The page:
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Rendezvous on the Ponte Vecchio



A stairway to heaven  

Before he could see her, he heard her coming; the sharp stabbing on the worn cobbles...clikk, clikk,clikk... as if she walked on knives instead of stilettos. Then out of the swirl of early morning fog, a blue-cloaked figure, striding purposefully towards him, emerged. 

 “Oh dear, I thought it might be you ‘Queen of Swords’ declared Saint Miniato, greeting the stylish figure by his tarot name for her. She sat down beside him.

 “And don’t bother to ask if I want company or not!” he challenged, eyes rolling in his disembodied head.

“C’mon Miniato, stop being so peevish; it doesn’t become a saint, you know.” She admonished her companion.

 “Become a saint? Well, Queen of Swords, you’ll never know!” he rejoined haughtily.

“Don’t be so sure, Miniato. I’m here on a mission of mercy, to perform a selfless gesture, you may join me, if only you’ll leave our little contretemps behind.” She turned to smile beguilingly at the head cradled in Minato’s lap.

It looked up at her through arched brows, “Little contretemps? Is that what you call your attempts to exorcise me from my bridge?” the specter replied indignantly.

“Alright, I admit that perhaps I took a one-sided view of the matter, but really Miniato, your hi-jinks were disrupting the bridge’s tourist trade upon which so many of its merchants depend. People were very scared at the sight of your smoking Galois floating by, to say nothing of your disembodied, bloodied head leering out at them from the shop windows! As I recall, a troupe of seniors became hysterical and fainted; they were Americans I think, but then they easily become hysterical...” she waved a hand dismissively.

 “I didn’t mean any harm; I just wanted to have fun. I didn’t have much fun in my life, between the piety and the martyrdom. Anyway, I heard that in London people pay good money to be terrified by their ghosts!” said Miniato defensively.

“I think that’s mainly Germans and Japanese; they enjoy terror.” She replied.

 “Anyway, will you help me or not?” “Depends...what is it you want me to help you with, Cosima?” he replied, addressing her now by her proper name.

 “I know you are a particular friend of that poor Iacobello girl who’s lost her father and her shop; such a tragedy. I want to help her and her other friend, you may know her also, Chiara? Judge Valori’s daughter?” she inquired innocently.

 “Go on, Cosima” the Saint urged cynically.

“Well, I’ve had a little misunderstanding with them, young people can be so sensitive and I’m sure your supporting my mission would go a long way to healing our rift and expediting matters. All in their interests, of course.” She smiled.

“Hm, and what is the help you’re offering?” asked the saint.

 “As you know, I am quite influential in this city, as such I can expedite work permits, restoration of utilities, cut through the red tape, so Ms. Iacobello can get her lovely shop up and running again. And since insurance companies are notoriously quick to bill, but slow to pay, I’m willing to help her if there’s an immediate short fall of cash. Alright?” Cosima chuckled, patting the top of her companion’s head.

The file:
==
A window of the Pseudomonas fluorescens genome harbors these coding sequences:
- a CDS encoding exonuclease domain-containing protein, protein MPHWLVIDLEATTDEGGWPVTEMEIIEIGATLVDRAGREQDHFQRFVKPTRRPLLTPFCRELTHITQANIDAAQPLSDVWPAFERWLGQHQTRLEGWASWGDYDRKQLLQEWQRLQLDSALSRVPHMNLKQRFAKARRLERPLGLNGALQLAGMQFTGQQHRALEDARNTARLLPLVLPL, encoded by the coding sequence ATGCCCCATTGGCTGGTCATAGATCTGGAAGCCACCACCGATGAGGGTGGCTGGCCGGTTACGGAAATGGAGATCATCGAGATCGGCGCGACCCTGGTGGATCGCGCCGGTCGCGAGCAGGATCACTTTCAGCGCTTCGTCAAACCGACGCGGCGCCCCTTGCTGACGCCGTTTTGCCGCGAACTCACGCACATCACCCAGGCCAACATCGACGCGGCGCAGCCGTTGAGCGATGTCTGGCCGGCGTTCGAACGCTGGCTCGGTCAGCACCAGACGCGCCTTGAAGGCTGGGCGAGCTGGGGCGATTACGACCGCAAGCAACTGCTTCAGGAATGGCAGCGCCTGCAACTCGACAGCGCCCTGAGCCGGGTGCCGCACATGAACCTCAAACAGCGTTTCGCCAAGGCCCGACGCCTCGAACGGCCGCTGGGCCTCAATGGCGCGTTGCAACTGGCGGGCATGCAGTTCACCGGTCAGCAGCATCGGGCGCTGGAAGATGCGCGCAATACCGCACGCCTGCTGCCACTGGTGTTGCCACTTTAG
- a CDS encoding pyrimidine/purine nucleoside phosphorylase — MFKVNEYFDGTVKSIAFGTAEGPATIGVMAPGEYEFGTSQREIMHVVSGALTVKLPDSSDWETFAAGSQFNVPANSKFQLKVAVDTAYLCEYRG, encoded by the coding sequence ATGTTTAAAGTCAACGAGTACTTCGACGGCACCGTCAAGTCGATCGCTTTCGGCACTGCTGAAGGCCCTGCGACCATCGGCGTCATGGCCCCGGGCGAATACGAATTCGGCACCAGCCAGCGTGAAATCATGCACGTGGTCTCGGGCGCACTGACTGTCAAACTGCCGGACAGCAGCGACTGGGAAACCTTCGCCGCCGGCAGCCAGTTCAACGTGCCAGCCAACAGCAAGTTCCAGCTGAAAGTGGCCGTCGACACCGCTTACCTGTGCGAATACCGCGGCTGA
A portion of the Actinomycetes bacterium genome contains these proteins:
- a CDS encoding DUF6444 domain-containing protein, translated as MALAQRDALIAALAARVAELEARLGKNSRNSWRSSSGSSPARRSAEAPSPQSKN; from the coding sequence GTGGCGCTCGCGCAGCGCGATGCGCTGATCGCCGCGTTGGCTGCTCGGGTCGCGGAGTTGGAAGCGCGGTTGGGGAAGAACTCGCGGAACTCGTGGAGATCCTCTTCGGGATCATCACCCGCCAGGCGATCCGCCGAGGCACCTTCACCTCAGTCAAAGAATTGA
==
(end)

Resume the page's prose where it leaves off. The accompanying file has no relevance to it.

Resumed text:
“Don’t do that, Cosima. It’s not funny! You know I’m very sensitive about my head... I will help you, but there’s another problem; the issue of the missing boy.”

“What? Whose boy is missing and why should I care about it” asked Cosima, surprised.

 “The boy is Marcello Valori-Pinna. Ring a bell, Queen of Swords? I guess you won’t want to help your sweetheart, Benedetto Valori recover his lost grandson, eh?” Miniato smirked, gaining the upper-hand. “The Judge doesn’t know the child is missing; Chiara and Salome were spell-casting last eclipse, trying to find the lost necklace, but lost Marcello in Dante’s Purgatorio instead! They don’t know how to get him back...they need your help, Cosima.”

 “Obviously, a little knowledge is a dangerous thing in the hands of the young and unschooled; Benedetto was afraid Chiara was fooling around in the esoteric realms. But how to get someone out of Purgatorio?” She was stumped.

“There’s a portal in my church, Dante himself refers to it in his epic poem, so he knows about it.” Miniato closed his eyes and recited some of the lines from memory: 

...As to ascend that steep,

upon whose brow the chapel stands,

(O’er Rubaconte, looking lordly down

On the well-guided city ), up the right

The impetuous rise is broken by the steps

Carved in that old and simple age...

As, entering, there we turn’d, voices, in strain ineffable, sang:

“Blessed are the poor in spirit.”

Ah! how far unlike to these

The straits of Hell: here songs to usher us,

There shrieks of woe. We climb the holy stairs...


 “The chapel upon the steep rise is my church; the well-guided city, Florence. Dante’s beloved city and mine”. Then opening his eyes, Miniato suddenly alert declared, “But Dante needs a reaper, that’s where you come in Cosima.”

 She pondered his proposal, “A reaper, one to go through the portal and bring certain souls and people back...risky, for the reaper and the reaped, but I think I know a spell that might get them sacred protection. Yes, I can do this, with your help dear saint,” she whispered thoughtfully.

 “Of course, I’ll help, but remember Queen of Swords, I’m a saint, not a sorcerer,” declared Miniato. “The sorcery is up to you.” he warned sharply.


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